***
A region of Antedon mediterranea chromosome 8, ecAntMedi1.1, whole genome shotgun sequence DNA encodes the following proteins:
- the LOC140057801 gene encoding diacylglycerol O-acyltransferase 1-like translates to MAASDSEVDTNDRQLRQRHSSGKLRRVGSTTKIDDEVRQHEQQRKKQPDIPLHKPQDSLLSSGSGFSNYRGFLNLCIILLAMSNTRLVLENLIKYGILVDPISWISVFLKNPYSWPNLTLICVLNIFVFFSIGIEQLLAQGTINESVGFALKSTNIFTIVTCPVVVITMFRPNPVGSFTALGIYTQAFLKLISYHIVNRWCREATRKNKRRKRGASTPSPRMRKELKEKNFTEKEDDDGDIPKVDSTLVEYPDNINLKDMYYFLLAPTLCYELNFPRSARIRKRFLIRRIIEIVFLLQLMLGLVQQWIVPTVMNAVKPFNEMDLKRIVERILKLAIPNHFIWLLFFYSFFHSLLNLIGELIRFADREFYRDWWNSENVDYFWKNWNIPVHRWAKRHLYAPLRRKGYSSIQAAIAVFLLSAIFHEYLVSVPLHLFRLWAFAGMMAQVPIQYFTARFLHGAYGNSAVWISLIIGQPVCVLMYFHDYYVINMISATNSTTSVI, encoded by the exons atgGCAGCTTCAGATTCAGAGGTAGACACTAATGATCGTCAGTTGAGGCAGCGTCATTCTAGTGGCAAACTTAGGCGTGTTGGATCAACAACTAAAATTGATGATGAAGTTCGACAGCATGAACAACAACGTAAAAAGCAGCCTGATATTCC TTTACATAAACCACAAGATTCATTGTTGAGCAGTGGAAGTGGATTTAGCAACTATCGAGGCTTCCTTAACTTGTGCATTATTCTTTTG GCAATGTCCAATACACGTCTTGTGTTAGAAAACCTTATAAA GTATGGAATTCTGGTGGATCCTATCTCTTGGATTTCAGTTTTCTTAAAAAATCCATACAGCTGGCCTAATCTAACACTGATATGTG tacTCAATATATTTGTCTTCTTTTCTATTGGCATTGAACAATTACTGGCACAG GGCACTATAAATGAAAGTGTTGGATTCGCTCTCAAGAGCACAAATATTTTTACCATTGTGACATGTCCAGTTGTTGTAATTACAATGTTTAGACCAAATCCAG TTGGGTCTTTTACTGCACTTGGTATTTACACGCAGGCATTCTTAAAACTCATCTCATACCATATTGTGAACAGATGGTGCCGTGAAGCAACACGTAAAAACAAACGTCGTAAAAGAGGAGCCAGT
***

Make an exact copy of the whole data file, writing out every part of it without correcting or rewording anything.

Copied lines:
A region of Antedon mediterranea chromosome 8, ecAntMedi1.1, whole genome shotgun sequence DNA encodes the following proteins:
- the LOC140057801 gene encoding diacylglycerol O-acyltransferase 1-like translates to MAASDSEVDTNDRQLRQRHSSGKLRRVGSTTKIDDEVRQHEQQRKKQPDIPLHKPQDSLLSSGSGFSNYRGFLNLCIILLAMSNTRLVLENLIKYGILVDPISWISVFLKNPYSWPNLTLICVLNIFVFFSIGIEQLLAQGTINESVGFALKSTNIFTIVTCPVVVITMFRPNPVGSFTALGIYTQAFLKLISYHIVNRWCREATRKNKRRKRGASTPSPRMRKELKEKNFTEKEDDDGDIPKVDSTLVEYPDNINLKDMYYFLLAPTLCYELNFPRSARIRKRFLIRRIIEIVFLLQLMLGLVQQWIVPTVMNAVKPFNEMDLKRIVERILKLAIPNHFIWLLFFYSFFHSLLNLIGELIRFADREFYRDWWNSENVDYFWKNWNIPVHRWAKRHLYAPLRRKGYSSIQAAIAVFLLSAIFHEYLVSVPLHLFRLWAFAGMMAQVPIQYFTARFLHGAYGNSAVWISLIIGQPVCVLMYFHDYYVINMISATNSTTSVI, encoded by the exons atgGCAGCTTCAGATTCAGAGGTAGACACTAATGATCGTCAGTTGAGGCAGCGTCATTCTAGTGGCAAACTTAGGCGTGTTGGATCAACAACTAAAATTGATGATGAAGTTCGACAGCATGAACAACAACGTAAAAAGCAGCCTGATATTCC TTTACATAAACCACAAGATTCATTGTTGAGCAGTGGAAGTGGATTTAGCAACTATCGAGGCTTCCTTAACTTGTGCATTATTCTTTTG GCAATGTCCAATACACGTCTTGTGTTAGAAAACCTTATAAA GTATGGAATTCTGGTGGATCCTATCTCTTGGATTTCAGTTTTCTTAAAAAATCCATACAGCTGGCCTAATCTAACACTGATATGTG tacTCAATATATTTGTCTTCTTTTCTATTGGCATTGAACAATTACTGGCACAG GGCACTATAAATGAAAGTGTTGGATTCGCTCTCAAGAGCACAAATATTTTTACCATTGTGACATGTCCAGTTGTTGTAATTACAATGTTTAGACCAAATCCAG TTGGGTCTTTTACTGCACTTGGTATTTACACGCAGGCATTCTTAAAACTCATCTCATACCATATTGTGAACAGATGGTGCCGTGAAGCAACACGTAAAAACAAACGTCGTAAAAGAGGAGCCAGT